The Financial Conduct Authority (FCA), a financial watchdog in the United Kingdom, today published two reports outlining the organization's findings regarding consumer awareness, understanding, and attitudes about crypto-assets. The first document details research firm Revealing Reality's interviews with 31 crypto-asset consumers, 17 of whom were selected for followup interviews. The second is a survey by Kantar TNS of 2,132 UK consumers who were asked general questions about cryptocurrency.
From these two reports, the FCA has made four key observations, the first being that many UK consumers see crypto-assets as a method to "get rich quick." Many interviewees from the first study perceived cryptocurrency "as a shortcut to easy money and wealth." Further, these individuals were often influenced by others, through social media, for example, to invest in crypto-assets.
The second key observation is that many consumers do not understand what purchasing cryptocurrency entails. For instance, several respondents said they wanted to purchase a whole coin and did not know they could buy parts of one. Interviewees also thought they were investing in tangible assets because of cryptocurrency's association with physical images, such as mining and coins.
Third, interviewees' responses demonstrated some signs of risky behavior surrounding cryptocurrency investment. Various respondents conducted very little, if any, research about crypto-assets before purchasing them. Indeed, the second study specifically found that one in six consumers did not "complete any research prior to" their purchases.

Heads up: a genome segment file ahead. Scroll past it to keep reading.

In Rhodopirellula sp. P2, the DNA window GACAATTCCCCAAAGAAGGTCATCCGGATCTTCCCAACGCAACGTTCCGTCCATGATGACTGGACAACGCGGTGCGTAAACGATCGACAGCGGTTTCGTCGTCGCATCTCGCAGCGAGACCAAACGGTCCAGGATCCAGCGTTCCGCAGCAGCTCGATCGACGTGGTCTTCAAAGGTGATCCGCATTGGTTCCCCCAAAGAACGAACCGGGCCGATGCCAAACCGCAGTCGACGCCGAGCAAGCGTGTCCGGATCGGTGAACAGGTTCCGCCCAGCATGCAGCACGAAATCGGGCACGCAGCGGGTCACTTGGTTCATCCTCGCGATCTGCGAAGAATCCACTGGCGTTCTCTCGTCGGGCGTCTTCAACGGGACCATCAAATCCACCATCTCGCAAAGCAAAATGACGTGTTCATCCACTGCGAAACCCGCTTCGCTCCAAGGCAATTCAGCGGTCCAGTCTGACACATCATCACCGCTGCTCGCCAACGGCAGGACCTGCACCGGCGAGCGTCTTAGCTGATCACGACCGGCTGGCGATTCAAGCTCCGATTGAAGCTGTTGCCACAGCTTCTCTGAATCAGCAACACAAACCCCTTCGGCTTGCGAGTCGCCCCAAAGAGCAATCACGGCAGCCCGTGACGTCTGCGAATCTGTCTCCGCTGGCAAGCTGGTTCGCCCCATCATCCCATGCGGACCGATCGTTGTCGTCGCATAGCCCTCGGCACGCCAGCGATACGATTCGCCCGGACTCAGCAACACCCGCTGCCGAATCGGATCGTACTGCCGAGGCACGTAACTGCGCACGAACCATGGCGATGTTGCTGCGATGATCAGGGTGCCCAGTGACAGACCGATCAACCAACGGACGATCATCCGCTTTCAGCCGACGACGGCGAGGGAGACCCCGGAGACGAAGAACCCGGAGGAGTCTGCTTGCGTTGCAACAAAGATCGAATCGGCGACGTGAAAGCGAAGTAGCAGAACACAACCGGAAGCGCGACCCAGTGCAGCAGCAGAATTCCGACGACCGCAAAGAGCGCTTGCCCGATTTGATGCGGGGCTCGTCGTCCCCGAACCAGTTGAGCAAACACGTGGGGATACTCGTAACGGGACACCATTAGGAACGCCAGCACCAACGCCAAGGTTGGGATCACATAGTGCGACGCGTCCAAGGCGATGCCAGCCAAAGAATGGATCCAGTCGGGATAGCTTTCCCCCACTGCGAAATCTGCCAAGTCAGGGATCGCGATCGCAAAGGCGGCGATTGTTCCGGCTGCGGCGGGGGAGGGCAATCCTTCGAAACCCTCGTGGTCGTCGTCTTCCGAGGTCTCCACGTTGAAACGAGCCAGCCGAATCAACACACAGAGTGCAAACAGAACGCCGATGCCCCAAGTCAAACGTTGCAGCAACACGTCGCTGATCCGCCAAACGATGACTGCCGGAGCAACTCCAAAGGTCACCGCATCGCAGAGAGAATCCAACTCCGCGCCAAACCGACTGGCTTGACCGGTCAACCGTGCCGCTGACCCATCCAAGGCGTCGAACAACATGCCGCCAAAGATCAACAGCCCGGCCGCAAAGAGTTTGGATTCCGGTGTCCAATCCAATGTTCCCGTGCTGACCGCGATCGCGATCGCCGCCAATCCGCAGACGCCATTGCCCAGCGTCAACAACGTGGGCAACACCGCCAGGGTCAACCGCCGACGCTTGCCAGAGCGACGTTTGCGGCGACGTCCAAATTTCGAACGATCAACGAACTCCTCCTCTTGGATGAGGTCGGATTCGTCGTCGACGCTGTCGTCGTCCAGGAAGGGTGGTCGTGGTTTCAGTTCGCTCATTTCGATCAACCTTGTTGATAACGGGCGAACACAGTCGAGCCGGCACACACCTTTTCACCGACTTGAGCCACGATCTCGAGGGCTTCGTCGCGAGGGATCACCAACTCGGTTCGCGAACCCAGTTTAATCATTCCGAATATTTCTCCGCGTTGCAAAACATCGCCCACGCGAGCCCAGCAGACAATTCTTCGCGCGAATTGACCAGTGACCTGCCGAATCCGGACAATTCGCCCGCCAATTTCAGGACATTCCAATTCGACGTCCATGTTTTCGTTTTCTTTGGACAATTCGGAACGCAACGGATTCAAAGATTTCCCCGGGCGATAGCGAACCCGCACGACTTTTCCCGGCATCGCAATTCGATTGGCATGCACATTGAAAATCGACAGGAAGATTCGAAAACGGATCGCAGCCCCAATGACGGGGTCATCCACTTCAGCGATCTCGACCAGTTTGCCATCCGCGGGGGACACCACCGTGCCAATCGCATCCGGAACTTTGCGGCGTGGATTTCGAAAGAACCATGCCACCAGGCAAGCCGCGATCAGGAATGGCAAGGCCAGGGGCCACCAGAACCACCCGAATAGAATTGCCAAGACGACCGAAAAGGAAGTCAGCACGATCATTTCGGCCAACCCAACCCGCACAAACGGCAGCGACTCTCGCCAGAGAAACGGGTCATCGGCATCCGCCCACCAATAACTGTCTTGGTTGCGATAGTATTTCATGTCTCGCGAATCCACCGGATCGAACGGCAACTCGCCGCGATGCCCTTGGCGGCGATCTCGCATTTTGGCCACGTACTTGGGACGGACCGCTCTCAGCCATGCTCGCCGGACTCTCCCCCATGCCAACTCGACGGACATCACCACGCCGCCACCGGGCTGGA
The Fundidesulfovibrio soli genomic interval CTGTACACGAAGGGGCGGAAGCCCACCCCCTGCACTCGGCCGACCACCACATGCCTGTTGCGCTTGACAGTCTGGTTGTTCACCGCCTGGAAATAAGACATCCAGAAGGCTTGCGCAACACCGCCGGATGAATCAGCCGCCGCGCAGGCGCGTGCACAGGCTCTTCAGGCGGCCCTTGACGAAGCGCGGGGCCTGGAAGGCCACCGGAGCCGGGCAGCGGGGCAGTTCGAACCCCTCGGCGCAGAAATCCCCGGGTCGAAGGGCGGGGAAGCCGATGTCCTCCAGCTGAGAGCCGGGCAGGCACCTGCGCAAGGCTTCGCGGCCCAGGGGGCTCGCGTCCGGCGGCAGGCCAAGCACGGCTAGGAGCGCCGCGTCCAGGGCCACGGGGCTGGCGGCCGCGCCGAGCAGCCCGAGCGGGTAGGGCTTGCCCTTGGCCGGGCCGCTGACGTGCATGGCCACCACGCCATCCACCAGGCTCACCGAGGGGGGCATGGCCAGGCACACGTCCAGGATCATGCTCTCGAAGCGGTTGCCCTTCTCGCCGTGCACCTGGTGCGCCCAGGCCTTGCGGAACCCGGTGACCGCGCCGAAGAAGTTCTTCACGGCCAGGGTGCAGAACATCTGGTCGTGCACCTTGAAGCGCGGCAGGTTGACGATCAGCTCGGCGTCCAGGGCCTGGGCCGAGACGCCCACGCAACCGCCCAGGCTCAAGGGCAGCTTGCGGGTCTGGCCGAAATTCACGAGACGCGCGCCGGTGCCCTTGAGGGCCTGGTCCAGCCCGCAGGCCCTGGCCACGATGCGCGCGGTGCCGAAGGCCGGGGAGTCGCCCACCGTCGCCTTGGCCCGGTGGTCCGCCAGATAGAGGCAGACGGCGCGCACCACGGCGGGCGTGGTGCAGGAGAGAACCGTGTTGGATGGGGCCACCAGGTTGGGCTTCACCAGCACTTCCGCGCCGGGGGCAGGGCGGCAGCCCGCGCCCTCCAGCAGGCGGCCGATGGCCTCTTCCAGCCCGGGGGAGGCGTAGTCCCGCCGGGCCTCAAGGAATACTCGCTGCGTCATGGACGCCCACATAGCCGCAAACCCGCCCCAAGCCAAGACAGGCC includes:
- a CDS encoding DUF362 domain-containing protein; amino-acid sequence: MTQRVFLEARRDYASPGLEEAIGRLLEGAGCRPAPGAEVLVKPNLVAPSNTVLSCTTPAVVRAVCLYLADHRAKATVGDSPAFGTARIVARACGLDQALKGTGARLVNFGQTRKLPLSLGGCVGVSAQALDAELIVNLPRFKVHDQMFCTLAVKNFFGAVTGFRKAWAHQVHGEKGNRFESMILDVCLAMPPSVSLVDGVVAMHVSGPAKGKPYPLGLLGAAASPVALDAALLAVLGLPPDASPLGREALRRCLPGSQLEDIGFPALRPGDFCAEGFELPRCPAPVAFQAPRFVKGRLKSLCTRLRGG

The FCA also notes that even with the risks known by consumers, they were still drawn to crypto-assets, as "risk is part of the attraction" for them, some interviewees said.
However, UK citizens' lack of understanding and risky behavior aside, the FCA observes that "[a]necdotal evidence may overstate [the] harm" associated with crypto-assets. The agency estimates that only 3 percent of respondents to the second study had bought crypto-assets, while 73 percent did not even know what cryptocurrency was. Additionally, the FCA asserts that most consumers who have not yet purchased crypto-assets will likely not do so in the future.
That said, the FCA admits its research is exploratory rather than conclusive. The next step for the agency is to continue its work as originally outlined by the UK Cryptoassets Taskforce.